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[ Also see Advice Care Carefulness Caution Choice Circumspection Common Sense Conservatism Consideration Counsel Discretion Economy Expediency Forethought Frugality Indiscretion Intelligence Policy Providence Reflection Safety Self-control Sense Watchfulness Wisdom ]

Be prudent, and if you hear, . . . some insult or some threat, . . . have the appearance of not hearing it.
      - George Sand (pseudonym of Mme. Armandine Lucile Dupon Dudevant),
        Handsome Lawrence (ch. II)

All these you may avoid but the Lie Direct; and you may avoid that too, with an If. I knew when seven justices could not take up a quarrel, but when the parties were met themselves, one of them thought but of an If, as "If you said so, then I said so;" and they shook hands and swore brothers. Your If is the only peace-maker; much virtue in If.
      - William Shakespeare

Be advis'd;
  Heat not a furnace for your foe so hot
    That it do singe yourself: we may outrun,
      By violent swiftness, that which we run at,
        And lose by over-running.
      - William Shakespeare

For oaths are straws, men's faiths are wafer-cakes,
  And hold-fast is the only dog.
      - William Shakespeare

Love all, trust a few,
  Do wrong to none. Be able for thine enemy
    Rather in power than use, and keep thy friend
      Under thy own life's key. Be checked for silence,
        But never taxed for speech.
      - William Shakespeare,
        All's Well That Ends Well
         (Countess of Rossillion at I, i)

And since the quarrel
  Will bear no color for the thing he is,
    Fashion it thus: that what he is, augmented,
      Would run to these and these extremities;
        And therefore think him as a serpent's egg,
          Which, hatched, would as his kind grow mischievous,
            And kill him in the shell.
      - William Shakespeare, Julius Caesar
         (Brutus at II, i)

In my schooldays, when I had lost one shaft
  I shot his fellow of the selfsame flight
    The selfsame way, with more advised watch,
      To find the other forth; and by adventuring both
        I oft found both.
      - William Shakespeare,
        The Merchant of Venice
         (Bassanio at I, i)

Self-denial is not a virtue: it is only the effect of prudence on rascality.
      - George Bernard Shaw, Man and Superman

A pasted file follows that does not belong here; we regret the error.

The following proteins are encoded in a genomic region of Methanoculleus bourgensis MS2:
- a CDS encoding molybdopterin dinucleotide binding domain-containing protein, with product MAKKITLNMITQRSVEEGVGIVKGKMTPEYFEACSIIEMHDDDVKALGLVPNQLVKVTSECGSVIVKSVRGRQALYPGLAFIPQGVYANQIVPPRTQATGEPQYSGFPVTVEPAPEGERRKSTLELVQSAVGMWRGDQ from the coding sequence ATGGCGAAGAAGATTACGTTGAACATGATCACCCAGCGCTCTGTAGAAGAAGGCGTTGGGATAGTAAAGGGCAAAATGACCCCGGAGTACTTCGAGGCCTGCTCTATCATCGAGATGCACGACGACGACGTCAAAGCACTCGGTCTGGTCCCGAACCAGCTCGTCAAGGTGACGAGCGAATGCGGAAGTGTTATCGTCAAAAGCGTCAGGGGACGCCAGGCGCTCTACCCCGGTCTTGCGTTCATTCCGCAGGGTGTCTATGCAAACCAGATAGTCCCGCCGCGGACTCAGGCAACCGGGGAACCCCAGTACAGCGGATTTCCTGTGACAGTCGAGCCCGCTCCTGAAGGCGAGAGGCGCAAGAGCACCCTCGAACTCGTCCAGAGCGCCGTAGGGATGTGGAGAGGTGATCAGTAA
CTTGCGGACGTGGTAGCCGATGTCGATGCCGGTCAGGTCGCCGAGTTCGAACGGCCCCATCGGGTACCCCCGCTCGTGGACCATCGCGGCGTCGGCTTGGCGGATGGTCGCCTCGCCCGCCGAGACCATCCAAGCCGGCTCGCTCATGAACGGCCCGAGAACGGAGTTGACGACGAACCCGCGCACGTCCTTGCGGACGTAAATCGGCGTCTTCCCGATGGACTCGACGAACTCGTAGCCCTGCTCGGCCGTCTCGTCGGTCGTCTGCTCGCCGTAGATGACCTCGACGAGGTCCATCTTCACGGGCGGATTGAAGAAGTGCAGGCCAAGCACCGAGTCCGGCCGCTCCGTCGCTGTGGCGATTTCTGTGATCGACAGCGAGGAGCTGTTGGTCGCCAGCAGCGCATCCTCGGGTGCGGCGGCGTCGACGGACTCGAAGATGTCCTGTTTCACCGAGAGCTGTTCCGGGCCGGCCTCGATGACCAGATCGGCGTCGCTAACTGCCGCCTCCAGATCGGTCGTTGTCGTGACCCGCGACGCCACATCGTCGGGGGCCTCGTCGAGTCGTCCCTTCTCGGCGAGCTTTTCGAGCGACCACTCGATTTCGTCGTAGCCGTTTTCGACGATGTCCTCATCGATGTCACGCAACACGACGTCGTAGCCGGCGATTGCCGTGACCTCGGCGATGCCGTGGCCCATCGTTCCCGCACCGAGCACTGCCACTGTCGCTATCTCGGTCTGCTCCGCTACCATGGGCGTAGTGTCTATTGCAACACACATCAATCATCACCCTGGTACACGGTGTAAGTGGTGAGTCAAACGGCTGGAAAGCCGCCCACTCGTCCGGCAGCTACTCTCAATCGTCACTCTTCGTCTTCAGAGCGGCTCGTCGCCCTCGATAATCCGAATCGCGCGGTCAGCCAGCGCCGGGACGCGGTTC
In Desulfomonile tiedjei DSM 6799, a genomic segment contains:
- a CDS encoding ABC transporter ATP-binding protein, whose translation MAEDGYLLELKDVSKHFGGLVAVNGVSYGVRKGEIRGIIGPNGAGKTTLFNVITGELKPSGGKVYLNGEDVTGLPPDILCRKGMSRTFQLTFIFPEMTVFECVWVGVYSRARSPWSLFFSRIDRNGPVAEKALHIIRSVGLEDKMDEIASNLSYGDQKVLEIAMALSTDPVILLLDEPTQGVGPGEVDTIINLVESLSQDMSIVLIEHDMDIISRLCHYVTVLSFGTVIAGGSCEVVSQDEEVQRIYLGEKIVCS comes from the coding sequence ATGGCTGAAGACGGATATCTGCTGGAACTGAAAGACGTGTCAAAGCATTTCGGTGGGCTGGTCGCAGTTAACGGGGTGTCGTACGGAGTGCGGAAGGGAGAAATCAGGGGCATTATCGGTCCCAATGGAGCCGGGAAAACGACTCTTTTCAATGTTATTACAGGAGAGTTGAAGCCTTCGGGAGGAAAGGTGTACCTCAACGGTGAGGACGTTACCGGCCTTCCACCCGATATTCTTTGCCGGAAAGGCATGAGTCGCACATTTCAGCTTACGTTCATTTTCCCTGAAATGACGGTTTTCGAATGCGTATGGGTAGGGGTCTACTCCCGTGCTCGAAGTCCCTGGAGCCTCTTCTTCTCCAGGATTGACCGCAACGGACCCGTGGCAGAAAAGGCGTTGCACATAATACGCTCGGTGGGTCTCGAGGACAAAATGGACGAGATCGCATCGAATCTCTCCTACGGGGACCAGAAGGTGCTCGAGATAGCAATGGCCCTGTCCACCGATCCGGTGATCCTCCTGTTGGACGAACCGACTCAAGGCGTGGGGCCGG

Prudence, like experience, must be paid for.
      - Richard Brinsley Sheridan

That should be considered long which can be decided but once.
  [Lat., Deliberandum est diu, quod statuendum semel.]
      - Syrus (Publilius Syrus), Maxims

You will conquer more surely by prudence than by passion.
  [Lat., Consilio melius vinces quam iracundia.]
      - Syrus (Publilius Syrus), Maxims

It is well to moor your bark with two anchors.
      - Syrus (Publilius Syrus), Maxims (119)

We accomplish more by prudence than by force.
  [Lat., Plura consilio quam vi perficimus.]
      - Tacitus (Caius Cornelius Tacitus), Annales
         (II, 26)

Forethought and prudence are the proper qualities of a leader.
  [Lat., Ratio et consilium, propriae ducis artes.]
      - Tacitus (Caius Cornelius Tacitus), Annales
         (XIII, 20)

As we can, according to the old saying, when we can not, as we would.
  [Lat., Ut quimus, aiunt, quando ut volumnus, non licet.]
      - Terence (Publius Terentius Afer), Andria
         (IV, 5, 10)

I think it is better to have two strings to my bow.
  [Lat., Commodius esse opinor duplici spe utier.]
      - Terence (Publius Terentius Afer), Phormio
         (IV, 2, 13)

Try therefor before ye trust; look before ye leap.
      - John Trapp, Commentary on I Peter
         (III, 17),
        tracing the saying to St. Bernard

Keep close to the shore: let others venture on the deep.
  [Lat., Litus ama: . . . altum alii teneant.]
      - Virgil or Vergil (Publius Virgilius Maro Vergil),
        The Aeneid (V, 163)

The richest endowments of the mind are temperance, prudence, and fortitude. Prudence is a universal virtue, which enters into the composition of all the rest; and where she is not, fortitude loses its name and nature.
      - Voltaire (Francois Marie Arouet Voltaire)

Prudence supposes the value of the end to be assumed, and refers only to the adaptation of the means. It is the relation of right means for given ends.
      - William Whewell

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